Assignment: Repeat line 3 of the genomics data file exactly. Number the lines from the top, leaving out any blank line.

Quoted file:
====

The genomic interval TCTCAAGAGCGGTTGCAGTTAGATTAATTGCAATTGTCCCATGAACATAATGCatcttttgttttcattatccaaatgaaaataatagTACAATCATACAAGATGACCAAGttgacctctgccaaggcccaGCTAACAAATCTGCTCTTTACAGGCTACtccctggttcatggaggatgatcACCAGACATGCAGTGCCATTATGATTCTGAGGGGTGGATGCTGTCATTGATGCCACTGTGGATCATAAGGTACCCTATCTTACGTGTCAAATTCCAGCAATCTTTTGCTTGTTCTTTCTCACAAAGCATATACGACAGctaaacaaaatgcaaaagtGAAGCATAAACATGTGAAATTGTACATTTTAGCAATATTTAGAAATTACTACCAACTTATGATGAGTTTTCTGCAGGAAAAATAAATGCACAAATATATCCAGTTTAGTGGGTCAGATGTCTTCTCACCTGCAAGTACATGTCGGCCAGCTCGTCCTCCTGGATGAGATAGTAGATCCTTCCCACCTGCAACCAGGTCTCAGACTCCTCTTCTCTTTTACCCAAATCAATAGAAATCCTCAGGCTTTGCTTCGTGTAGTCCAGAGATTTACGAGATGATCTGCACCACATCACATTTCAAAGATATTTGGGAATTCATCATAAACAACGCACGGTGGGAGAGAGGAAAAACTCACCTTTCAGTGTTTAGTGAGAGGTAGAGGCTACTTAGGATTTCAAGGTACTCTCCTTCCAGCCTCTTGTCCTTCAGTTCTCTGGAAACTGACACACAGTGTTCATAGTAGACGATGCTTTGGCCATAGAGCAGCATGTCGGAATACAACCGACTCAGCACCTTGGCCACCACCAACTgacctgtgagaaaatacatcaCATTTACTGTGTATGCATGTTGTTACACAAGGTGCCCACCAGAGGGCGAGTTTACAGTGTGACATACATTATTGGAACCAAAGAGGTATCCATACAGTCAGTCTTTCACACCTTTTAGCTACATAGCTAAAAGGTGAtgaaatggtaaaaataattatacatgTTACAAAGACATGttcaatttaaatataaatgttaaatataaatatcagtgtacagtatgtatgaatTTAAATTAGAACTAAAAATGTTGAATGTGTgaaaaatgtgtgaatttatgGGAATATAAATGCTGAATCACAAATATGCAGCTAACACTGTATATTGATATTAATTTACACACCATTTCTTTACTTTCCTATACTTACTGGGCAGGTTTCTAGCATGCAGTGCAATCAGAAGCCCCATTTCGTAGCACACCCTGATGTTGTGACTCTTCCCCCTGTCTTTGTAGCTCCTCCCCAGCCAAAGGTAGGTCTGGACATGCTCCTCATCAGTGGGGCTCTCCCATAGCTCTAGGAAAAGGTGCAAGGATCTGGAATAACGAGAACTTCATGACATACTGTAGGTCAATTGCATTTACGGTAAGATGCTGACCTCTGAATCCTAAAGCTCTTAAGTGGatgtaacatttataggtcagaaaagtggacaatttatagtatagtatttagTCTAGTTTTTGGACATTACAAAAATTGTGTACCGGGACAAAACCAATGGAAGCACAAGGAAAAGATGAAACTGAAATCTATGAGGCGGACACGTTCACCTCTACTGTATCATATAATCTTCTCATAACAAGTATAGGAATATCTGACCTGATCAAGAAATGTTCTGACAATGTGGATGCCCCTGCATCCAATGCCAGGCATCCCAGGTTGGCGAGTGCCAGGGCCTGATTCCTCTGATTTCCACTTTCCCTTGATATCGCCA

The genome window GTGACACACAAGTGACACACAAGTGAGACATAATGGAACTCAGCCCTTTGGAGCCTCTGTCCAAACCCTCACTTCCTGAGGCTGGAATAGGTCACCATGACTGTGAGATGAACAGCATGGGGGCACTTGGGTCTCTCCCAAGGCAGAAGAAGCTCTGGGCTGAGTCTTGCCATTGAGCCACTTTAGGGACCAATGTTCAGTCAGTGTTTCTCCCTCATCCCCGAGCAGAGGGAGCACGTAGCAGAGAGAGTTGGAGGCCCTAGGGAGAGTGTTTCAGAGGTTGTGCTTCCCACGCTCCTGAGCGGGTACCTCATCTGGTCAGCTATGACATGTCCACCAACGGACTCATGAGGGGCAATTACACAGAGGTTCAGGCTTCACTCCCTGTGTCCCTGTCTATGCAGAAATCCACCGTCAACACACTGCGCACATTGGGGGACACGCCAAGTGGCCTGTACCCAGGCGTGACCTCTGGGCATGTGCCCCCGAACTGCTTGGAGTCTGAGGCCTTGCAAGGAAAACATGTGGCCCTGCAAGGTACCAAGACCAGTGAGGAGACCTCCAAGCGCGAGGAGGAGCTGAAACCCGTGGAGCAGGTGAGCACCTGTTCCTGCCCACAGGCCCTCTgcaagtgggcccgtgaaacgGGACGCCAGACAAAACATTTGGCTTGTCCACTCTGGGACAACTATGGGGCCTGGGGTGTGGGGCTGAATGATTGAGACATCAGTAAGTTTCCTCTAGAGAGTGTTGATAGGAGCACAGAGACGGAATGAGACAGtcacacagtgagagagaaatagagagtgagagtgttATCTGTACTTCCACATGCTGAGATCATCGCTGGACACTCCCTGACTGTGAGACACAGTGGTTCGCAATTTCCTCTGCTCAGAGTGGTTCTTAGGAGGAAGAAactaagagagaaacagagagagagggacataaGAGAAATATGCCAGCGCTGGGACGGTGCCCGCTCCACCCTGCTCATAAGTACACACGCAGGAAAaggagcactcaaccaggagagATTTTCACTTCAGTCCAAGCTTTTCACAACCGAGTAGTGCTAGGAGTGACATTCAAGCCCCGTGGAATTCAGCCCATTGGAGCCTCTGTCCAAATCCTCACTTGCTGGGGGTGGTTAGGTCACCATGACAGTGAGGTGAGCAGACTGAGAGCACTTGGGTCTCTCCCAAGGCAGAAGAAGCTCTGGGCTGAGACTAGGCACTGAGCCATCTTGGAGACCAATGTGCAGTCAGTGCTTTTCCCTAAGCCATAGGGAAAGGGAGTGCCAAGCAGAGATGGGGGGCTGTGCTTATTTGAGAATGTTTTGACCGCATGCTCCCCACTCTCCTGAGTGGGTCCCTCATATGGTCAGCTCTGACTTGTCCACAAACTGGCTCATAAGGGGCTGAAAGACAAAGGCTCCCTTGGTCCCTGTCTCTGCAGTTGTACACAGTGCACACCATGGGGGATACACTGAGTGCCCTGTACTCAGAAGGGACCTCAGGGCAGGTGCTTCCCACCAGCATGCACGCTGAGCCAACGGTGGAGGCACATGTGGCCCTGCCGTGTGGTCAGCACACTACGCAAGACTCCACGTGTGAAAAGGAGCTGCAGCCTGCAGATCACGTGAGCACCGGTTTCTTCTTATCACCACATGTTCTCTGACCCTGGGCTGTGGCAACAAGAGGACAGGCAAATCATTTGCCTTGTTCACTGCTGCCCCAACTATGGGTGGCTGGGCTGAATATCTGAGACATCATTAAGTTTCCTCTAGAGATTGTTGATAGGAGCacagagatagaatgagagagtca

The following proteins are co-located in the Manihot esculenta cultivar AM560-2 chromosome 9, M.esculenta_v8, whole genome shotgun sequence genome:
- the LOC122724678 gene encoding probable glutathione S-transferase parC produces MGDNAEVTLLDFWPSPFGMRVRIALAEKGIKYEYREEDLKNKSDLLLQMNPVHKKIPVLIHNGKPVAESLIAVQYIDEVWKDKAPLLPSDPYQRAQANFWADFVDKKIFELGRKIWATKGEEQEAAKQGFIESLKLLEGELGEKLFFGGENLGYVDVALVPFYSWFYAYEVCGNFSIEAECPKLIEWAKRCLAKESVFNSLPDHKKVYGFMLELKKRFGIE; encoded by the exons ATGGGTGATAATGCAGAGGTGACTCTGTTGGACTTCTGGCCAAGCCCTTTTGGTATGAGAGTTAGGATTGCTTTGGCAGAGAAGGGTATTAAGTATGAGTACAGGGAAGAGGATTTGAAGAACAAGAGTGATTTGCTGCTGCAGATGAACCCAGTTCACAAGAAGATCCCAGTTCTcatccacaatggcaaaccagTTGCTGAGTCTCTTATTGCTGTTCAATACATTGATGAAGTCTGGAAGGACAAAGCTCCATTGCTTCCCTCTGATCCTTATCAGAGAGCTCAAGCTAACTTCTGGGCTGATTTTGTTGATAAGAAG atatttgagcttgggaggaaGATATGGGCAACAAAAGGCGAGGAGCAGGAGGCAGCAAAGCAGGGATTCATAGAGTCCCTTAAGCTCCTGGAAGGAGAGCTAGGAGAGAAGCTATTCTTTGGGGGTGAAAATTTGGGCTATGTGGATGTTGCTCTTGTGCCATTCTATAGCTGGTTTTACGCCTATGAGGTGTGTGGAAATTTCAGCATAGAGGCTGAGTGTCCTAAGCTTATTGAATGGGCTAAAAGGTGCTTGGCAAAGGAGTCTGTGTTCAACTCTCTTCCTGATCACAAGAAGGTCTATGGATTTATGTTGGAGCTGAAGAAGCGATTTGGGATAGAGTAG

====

The following proteins are co-located in the Manihot esculenta cultivar AM560-2 chromosome 9, M.esculenta_v8, whole genome shotgun sequence genome: